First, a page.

Infrastructure Investments: Politics, Barriers and Economic Consequences



Series: Economic Issues, Problems and Perspectives
BISAC: BUS032000

The quality of infrastructure services is key to the production and trade of goods and services, contributing to the productivity and competitiveness of an economy. Efficient infrastructure services also promote the wellbeing of the population by boosting labor productivity. Altogether, infrastructure investment tends to promote greater economic growth. Infrastructure provision involves investments in capital-intensive assets with long term maturity and high levels of sunk costs. Thus, identifying the risk factors and barriers to the efficient provision of energy, transport, telecommunication and water services, as well as designing policies conducive to such initiatives are essential.

Macroeconomic stability, improved governance institutions, and appropriate regulatory measures are some of the aspects which need to be addressed in order to avoid infrastructure bottlenecks that compromise long term economic growth. Political and regulatory matters are particularly relevant to the performance of infrastructure initiatives, especially to those that involve private sponsors, due to the large scale and scope of economies that are often present in most infrastructure ventures.

This book aims to provide a thorough review of the fundamental issues being currently discussed with regards to initiatives in infrastructure sectors. Relying on statistical and econometric analyses, as well as on case studies and in depth literature surveys, this text hopes to provide a diagnostic of the relevant aspects to be addressed when planning and executing long term infrastructure investments.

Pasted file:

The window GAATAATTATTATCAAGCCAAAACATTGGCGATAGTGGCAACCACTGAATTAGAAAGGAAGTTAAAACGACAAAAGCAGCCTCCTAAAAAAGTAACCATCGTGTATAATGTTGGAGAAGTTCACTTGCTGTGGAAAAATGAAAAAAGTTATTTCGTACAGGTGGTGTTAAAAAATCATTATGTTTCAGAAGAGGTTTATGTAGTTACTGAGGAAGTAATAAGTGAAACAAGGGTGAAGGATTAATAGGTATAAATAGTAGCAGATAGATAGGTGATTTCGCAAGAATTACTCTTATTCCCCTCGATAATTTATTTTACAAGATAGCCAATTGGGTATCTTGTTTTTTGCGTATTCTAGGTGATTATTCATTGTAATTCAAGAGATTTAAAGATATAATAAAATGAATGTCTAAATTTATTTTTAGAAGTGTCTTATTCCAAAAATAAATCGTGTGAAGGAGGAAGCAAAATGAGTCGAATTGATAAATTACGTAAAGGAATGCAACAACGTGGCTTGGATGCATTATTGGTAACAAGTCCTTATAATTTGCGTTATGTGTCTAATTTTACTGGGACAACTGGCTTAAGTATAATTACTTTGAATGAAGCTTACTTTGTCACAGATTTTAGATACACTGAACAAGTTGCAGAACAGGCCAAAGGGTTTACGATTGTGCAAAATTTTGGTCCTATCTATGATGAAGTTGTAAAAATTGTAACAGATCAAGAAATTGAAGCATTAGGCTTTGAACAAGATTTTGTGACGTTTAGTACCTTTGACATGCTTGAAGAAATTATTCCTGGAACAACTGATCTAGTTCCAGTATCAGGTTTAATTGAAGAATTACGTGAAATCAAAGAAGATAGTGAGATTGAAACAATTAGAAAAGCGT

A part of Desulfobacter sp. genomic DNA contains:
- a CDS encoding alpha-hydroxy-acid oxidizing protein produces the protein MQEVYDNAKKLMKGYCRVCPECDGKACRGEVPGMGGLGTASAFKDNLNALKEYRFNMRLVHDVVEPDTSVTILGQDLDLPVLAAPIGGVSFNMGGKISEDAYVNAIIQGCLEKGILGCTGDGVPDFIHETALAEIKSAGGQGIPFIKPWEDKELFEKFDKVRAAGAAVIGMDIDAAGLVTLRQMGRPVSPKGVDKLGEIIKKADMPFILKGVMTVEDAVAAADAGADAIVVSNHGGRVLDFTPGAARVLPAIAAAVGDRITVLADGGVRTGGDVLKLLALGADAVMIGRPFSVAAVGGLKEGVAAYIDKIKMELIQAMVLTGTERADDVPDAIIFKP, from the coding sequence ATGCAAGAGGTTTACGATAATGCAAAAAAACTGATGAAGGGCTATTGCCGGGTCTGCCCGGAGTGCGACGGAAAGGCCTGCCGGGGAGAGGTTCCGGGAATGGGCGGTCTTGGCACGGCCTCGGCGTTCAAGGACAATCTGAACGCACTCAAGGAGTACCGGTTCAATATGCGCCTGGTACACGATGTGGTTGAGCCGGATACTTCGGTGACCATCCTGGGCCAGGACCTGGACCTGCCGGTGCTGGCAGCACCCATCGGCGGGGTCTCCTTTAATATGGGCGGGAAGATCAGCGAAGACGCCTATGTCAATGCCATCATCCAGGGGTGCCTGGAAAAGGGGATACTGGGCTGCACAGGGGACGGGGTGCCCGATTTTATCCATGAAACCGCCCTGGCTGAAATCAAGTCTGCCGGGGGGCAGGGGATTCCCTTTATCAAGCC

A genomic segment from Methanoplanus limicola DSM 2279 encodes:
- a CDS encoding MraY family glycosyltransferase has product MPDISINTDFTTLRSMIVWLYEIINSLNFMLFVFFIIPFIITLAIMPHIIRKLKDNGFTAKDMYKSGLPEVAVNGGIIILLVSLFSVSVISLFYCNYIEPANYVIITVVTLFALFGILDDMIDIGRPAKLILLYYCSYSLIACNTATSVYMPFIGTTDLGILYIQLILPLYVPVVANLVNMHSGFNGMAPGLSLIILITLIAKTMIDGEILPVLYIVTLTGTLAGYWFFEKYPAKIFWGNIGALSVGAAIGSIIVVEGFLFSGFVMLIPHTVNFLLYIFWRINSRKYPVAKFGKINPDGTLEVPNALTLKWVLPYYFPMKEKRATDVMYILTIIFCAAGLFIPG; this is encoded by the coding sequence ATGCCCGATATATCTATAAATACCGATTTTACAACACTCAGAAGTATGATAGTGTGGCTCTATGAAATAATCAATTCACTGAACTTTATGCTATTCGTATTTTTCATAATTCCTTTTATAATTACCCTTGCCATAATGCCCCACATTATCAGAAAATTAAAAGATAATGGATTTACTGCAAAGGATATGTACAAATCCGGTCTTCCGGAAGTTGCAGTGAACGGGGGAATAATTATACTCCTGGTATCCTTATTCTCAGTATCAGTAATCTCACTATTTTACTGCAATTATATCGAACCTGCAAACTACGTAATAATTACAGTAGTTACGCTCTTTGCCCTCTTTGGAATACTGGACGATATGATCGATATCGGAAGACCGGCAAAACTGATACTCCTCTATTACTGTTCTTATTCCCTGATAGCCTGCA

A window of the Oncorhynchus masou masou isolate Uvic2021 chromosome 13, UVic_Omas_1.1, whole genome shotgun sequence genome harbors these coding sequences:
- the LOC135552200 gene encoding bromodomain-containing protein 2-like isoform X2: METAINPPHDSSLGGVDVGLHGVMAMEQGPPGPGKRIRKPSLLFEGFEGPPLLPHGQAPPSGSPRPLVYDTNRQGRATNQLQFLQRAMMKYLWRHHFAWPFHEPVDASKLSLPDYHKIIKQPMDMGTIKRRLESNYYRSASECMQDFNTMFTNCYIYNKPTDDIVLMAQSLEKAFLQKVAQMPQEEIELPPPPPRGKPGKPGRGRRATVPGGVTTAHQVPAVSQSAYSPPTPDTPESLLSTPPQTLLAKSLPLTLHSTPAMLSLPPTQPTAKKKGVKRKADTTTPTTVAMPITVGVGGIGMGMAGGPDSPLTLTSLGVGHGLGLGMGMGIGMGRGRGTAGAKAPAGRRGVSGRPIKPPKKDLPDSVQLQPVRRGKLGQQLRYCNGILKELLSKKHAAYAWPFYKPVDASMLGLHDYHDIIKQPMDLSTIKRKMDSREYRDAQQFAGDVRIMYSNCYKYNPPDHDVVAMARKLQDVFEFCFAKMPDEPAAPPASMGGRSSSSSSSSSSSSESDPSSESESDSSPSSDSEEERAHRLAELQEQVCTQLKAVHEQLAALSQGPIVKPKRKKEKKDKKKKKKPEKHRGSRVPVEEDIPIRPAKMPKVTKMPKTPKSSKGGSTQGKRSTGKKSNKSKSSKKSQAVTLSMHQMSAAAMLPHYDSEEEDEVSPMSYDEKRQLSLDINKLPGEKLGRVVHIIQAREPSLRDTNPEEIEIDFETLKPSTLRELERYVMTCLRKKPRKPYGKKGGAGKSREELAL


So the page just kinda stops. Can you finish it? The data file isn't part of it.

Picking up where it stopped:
Table of Contents

Table of Contents


Chapter 1. The Institutional and Regulatory Environment for Public-Private Partnerships in Infrastructure in Emerging Markets and Developing Economies
Fernanda Ruiz-Nuñez and Zichao Wei (The World Bank)

Chapter 2. Governance Institutions and the Investment Costs of Non-Conventional Renewable Energy Generation in Developing Countries
Daiana Dalla Vecchia and Gisele Ferreira Tiryaki (Universidade Federal da Bahia, Brazil)

Chapter 3. Electric Power Generation in Brazil: Evaluating the Regulation Model’s Basic Assumption
Maurício Marins Machado and Maria da Conceição S. de Sousa (Ministério do Planejamento, Desenvolvimento e Gestão, Brazil, and others)

Chapter 4. Tapping the Bounty: Challenges to Restore the Investments in the Brazilian Oil Industry
Edmar de Almeida, Luciano Losekann and Breno Medeiros (Universidade Federal do Rio de Janeiro, Brazil, and others)

Chapter 5. Natural Resources and Economic Growth: An Analysis of the Municipalities Located at the State of Bahia, Brazil
Luiz Gustavo Araújo da Cruz Casais e Silva, André Luís Mota dos Santos and Rodrigo Carvalho Oliveira (Universidade Federal da Bahia, Brazil)

Chapter 6. Demand for Public Transportation and the Design of Optimal Public Policies
Leticia Klotz, André Trindade and Edmilson Varejão (University of Minnesota, Minnesota, USA, and others)

Chapter 7. Using Optimisation and Machine Learning to Validate the Value of Infrastructure Investments
Rodolfo García-Flores, Soumya Banerjee and George Mathews (CSIRO Data61, Clayton South, VIC, Australia, and others)

Chapter 8. Funding and Financing for Wastewater and Sanitation Infrastructure in South Africa: Pricing, Tariffs and Operational Efficiency
Cornelius Ruiters and Maselaganye P. Matji (Council for Scientific and Industrial Research (CSIR), Pretoria, South Africa)

About the Editors


Topics: Most chapters of the book discuss issues particularly related to the energy sector, which is always present in debates (chapters 2 – 5). Chapter 6, in turn, focuses on the transportation sector, discussing issues related to public policies and the future of transportation, which is also a hot topic.

The book was written to professionals who work in infrastructure sectors, as well as academic people who conduct research in the field. Besides universities and companies operating in any of the infrastructure sectors, the book may also interest professional people at multilateral organizations, such as the World Bank, IFC, IADB, ADB, among others.

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